This is a true story, and i share it because i think it’s important for all parents to know that when they have these errant and bad thoughts, they aren’t alone.
Heinlein once said that it takes a human mother to bear a human child. But human children have the uncanny ability to channel the behaviors of animals far less civilized. At various points, they bite like vipers, they get mean like chihuahuas, or they scream like howler monkeys. I have personally seen my children become grizzly bears, wild boars, snapping turtles, and during their teenage years, weasels. And a human mother (Or father) isn’t always equipt to handle these biological morphings. Sometimes, we need help. It doesn’t mean we are bad parents, or bad people. It just means we are human.
My middle daughter, who turns 21 today, was born when i was living out of the country. Our area of the multi-service base was rather small, and we were a tight-knit community. The fenced in arrangement of identical cement block duplexes was a safe haven, and our children could roam and play with a freedom that few neighborhoods afford nowadays.
When she was still an infant, my daughter caught an ear infection. Up til that point, she had been a fairly easy baby – Mostly happy with very little screeching. However, anyone who has ever had an ear infection knows that it is misery. My poor little weedling had a crazy high fever, couldn’t sleep, couldn’t nurse, and was in terrible pain… As was evidenced by the incessant, ear-splitting screaming that cut through every part of my body straight thru to my heart. I’m talking the kind of high-pitched siren that shatters glass, cracks dental fillings, and makes dogs wince and run for cover. Medicine, iced teething rings, cool baths, soothing music, rocking, walks… Nothing made it stop. And i’m not talking a couple hours here. This went on for days. Literally days. I knew it wasn’t her fault, but I got closer and closer to the edge of my sanity. The passing vision of my head exploding gave way to more realistic pictures of me taking a hammer to my head. Or putting a muffler over her mouth. Anything to make the noise stop.
I ended up reaching a point where i could feel my internal switch begin to flip. I was shaking and almost in a panic. Thankfully, something in me spoke up. It was like a pair of hands were guiding my own as i put my possessed, screaming daughter safely in her crib, pulled up the side rails, turned around and walked out. Walked out of her room and out of my house.
Four doors down was one of my closest friends on base. Her husband was the unit’s corpsman (Medic, for you non-service folk). And she had two teenage daughters.
I walked in her house, sat down at her kitchen table, and said, “Can one of your daughters please go to my house?”
She later told me that i was white as a sheet. She immediately sent one of her daughters over.
Then i cried. I cried because i felt like a terrible mother. I cried because i couldn’t take the screaming. I cried because i was so afraid. Afraid i was going to lose it. Afraid i was going to snap. Afraid i was going to hurt my daughter out of my own frustration.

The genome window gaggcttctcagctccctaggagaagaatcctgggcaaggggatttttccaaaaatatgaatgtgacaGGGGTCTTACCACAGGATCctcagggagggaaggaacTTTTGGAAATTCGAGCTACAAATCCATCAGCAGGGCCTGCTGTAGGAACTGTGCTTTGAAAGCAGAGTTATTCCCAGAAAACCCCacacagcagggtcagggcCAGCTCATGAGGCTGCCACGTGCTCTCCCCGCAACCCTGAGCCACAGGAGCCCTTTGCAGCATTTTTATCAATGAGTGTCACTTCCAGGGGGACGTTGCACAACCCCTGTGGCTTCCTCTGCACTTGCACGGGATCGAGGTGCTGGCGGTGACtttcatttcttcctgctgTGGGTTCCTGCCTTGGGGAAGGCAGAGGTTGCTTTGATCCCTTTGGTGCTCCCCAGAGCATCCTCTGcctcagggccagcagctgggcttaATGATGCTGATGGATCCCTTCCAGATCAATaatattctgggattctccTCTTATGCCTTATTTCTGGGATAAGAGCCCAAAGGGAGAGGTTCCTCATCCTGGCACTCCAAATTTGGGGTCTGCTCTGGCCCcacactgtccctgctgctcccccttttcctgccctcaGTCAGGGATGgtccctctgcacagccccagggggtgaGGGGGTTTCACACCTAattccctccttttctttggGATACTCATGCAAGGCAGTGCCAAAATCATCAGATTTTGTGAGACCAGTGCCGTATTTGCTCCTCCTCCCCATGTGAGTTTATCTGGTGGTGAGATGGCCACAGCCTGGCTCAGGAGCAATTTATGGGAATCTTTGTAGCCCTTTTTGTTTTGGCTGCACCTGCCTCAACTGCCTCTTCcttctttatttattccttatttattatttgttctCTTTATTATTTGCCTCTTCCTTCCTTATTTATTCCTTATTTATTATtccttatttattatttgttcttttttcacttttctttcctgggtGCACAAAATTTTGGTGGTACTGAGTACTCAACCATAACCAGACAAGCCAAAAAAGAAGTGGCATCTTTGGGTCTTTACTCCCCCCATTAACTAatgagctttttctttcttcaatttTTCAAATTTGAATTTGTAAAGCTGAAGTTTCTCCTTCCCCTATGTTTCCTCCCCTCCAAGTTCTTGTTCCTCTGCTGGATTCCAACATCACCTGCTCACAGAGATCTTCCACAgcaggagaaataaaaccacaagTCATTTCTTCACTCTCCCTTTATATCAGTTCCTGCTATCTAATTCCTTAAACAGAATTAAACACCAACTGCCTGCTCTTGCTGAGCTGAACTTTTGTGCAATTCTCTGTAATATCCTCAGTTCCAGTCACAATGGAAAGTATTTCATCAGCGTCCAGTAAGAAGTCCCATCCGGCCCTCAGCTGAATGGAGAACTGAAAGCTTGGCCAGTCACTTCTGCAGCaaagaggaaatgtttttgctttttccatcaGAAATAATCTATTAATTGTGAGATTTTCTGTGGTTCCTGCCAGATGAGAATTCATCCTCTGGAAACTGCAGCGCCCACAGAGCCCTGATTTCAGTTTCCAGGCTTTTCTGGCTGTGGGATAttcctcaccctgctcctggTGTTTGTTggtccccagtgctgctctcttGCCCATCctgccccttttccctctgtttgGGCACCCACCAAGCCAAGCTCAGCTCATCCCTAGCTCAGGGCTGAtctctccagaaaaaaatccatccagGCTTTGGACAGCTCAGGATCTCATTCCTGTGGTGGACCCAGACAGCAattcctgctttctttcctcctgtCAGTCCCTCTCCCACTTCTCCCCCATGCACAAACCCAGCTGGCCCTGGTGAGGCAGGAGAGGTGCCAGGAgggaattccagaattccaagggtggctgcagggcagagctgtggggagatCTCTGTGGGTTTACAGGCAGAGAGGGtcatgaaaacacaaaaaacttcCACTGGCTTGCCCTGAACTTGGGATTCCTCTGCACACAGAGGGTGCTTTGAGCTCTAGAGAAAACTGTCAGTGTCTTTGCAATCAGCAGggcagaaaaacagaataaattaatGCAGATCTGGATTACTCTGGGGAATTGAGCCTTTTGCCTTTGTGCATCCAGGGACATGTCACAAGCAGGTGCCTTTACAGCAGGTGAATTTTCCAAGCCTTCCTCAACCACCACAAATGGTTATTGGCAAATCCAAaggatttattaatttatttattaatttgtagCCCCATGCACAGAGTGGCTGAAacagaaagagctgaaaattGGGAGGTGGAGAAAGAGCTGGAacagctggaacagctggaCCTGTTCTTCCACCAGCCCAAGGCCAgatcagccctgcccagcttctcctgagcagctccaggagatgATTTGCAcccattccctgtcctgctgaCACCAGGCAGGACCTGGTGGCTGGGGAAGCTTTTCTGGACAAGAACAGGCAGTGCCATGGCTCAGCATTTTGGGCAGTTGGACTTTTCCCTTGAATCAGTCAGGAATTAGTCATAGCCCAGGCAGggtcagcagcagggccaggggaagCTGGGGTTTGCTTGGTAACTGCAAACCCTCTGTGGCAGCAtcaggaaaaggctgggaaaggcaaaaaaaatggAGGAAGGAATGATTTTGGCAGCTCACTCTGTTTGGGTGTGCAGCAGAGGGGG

At some point, she had called her husband, but while she waited for him, she listened. She made me a cup of tea. She told me i had done the right thing to come get help. She empathized. She calmed me. And then her husband came home and gave me the most wonderful gift.
Foam ear plugs.
He explained that they would not drown out everything, but would take the edge off. He echoed his wife that i had done the right thing to get help. He asked me some questions that i now know to be a screening, to determine if i needed further care.
An hour after i had walked out, i walked back. I found my friend’s daughter rocking my baby, who was still crying, but less so. I was renewed enough not to need the ear plugs yet, but i was glad to know they were there just in case. I hugged the teenager who came to my rescue. I packed my daughter up in her carriage, grabbed another set of plastic keys (The little monkeys in the area were forever stealing those and sippy cups out of carriages and strollers) and set off for a walk.
That was the one and only time i ever felt the need to leave. But i am grateful that i could. That i had friends to call upon who would help without judgement. Because we have all been there (If you haven’t, you will be). It might be an ear infection, or the terrible twos, or it might just be you – Short-tempered from a bad day at work. We all get near that switch. It’s important to know what options you have in those situations. To know how to keep your children, and yourself, safe. To know where to find professional help if it becomes a recurring problem. And to know that recognizing those moments is crucial and doesn’t make you a terrible person or mother. In fact, it means we are paying attention, and hopefully it makes us more sensitive to the moms that come after us so we can offer help before they get to that point.
In any case, if you are a mom and you are close to the edge, reach out. To friends, to a counselor, to your pediatrician… Someone. And don’t feel badly about doing so. It is better to ask for help than to cross that line. Your little heathen animals will challenge you ever chance they get. That is part of their job. Take the challenge.
And don’t hesitate to call in reinforcements when the challenge is too great.
*** If you are needing help, google parenting groups and / or social services in your area. If you are in crisis, dial 911, call your local hospital or mental health facility , or try 1-855- 4A PARENT (1-855-427-2736) to reach the Parents Anonymous hotline. There is help out there. These are only a few of the options.